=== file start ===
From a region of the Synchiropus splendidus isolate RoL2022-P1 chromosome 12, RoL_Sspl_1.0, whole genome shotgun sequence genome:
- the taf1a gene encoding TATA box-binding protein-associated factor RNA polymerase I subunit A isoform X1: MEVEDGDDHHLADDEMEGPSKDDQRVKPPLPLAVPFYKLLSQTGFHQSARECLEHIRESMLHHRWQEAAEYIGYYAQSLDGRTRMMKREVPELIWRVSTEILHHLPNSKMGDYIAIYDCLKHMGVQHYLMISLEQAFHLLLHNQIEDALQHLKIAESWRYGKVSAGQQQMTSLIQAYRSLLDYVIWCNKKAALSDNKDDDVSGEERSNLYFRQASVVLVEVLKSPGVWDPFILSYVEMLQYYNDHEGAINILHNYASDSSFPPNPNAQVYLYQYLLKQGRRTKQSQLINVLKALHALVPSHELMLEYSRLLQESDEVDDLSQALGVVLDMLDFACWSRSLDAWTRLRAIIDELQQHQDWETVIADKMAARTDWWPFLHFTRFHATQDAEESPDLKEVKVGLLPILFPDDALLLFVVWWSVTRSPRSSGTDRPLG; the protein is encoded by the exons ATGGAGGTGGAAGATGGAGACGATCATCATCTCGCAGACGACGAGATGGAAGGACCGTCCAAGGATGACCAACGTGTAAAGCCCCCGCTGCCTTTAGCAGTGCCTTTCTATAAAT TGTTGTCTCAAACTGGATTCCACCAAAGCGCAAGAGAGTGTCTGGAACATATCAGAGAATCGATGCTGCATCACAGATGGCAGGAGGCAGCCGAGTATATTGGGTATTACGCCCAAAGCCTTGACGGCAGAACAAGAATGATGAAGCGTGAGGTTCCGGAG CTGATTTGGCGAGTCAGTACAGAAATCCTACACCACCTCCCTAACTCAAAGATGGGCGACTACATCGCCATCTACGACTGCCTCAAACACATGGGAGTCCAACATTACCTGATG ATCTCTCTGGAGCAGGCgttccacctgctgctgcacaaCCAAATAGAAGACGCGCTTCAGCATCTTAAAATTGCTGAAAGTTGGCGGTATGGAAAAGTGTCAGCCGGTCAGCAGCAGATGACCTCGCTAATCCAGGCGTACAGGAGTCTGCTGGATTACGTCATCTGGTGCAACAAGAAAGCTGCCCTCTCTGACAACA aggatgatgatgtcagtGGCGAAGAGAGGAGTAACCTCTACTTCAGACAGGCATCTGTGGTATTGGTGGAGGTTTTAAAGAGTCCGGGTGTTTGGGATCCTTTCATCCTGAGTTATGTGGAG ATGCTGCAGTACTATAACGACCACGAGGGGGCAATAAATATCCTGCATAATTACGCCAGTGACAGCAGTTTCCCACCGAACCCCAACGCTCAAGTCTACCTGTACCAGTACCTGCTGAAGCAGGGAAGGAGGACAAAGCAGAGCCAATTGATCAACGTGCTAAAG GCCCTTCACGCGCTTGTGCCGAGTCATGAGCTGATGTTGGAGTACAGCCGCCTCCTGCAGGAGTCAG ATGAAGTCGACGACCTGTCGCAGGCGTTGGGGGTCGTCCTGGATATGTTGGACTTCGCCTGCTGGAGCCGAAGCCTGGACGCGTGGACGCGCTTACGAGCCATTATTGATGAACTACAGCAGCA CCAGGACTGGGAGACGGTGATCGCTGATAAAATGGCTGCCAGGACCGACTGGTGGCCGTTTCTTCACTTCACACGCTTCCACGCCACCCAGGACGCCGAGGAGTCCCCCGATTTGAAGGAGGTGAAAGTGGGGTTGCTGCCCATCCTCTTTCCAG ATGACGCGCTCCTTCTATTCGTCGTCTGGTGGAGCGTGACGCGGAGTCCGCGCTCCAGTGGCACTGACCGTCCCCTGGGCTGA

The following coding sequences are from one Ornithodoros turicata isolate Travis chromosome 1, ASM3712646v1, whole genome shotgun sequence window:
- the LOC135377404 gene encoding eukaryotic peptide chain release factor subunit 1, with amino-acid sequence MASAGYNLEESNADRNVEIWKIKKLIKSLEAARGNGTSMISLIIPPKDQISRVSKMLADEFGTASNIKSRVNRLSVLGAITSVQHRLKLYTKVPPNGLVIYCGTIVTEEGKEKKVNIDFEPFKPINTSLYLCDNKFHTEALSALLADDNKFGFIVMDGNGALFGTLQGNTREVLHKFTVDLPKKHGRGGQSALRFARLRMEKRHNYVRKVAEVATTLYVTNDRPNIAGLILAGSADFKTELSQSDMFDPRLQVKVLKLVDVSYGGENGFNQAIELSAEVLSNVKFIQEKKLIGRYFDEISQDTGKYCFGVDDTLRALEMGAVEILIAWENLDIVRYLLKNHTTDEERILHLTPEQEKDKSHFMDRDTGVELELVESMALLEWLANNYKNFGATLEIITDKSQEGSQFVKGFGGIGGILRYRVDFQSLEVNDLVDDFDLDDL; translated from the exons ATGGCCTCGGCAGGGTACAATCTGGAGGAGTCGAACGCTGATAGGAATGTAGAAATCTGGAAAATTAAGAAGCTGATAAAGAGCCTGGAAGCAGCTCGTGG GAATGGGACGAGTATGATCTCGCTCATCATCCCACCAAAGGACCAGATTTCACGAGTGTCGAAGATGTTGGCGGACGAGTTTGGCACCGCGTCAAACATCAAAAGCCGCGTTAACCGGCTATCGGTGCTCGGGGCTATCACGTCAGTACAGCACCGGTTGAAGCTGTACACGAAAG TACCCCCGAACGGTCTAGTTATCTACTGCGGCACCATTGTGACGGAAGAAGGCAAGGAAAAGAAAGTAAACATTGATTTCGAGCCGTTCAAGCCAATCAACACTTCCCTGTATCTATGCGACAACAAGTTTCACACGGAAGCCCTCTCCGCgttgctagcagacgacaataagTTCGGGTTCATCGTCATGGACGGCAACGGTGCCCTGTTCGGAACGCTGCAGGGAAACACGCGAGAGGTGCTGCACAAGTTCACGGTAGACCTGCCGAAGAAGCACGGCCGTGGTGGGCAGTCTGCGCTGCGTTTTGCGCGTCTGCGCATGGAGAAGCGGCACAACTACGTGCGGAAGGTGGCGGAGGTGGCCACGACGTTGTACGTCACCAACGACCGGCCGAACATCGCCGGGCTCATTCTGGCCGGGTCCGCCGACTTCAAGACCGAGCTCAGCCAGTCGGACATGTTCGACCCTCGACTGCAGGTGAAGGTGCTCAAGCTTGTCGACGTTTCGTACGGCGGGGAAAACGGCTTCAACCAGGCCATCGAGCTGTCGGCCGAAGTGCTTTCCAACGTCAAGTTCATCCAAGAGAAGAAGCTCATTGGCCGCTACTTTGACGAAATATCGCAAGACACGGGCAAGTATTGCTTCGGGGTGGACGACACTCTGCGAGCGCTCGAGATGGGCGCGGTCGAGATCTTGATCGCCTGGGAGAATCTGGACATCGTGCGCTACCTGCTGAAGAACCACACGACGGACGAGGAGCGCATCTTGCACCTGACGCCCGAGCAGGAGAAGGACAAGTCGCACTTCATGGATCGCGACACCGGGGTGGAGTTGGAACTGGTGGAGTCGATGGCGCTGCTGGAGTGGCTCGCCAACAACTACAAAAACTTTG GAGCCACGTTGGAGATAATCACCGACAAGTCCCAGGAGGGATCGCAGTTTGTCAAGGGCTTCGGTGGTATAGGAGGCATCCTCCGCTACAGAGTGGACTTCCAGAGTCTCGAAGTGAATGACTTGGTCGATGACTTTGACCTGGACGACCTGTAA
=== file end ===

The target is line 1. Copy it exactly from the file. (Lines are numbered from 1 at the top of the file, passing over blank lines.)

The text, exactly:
From a region of the Synchiropus splendidus isolate RoL2022-P1 chromosome 12, RoL_Sspl_1.0, whole genome shotgun sequence genome: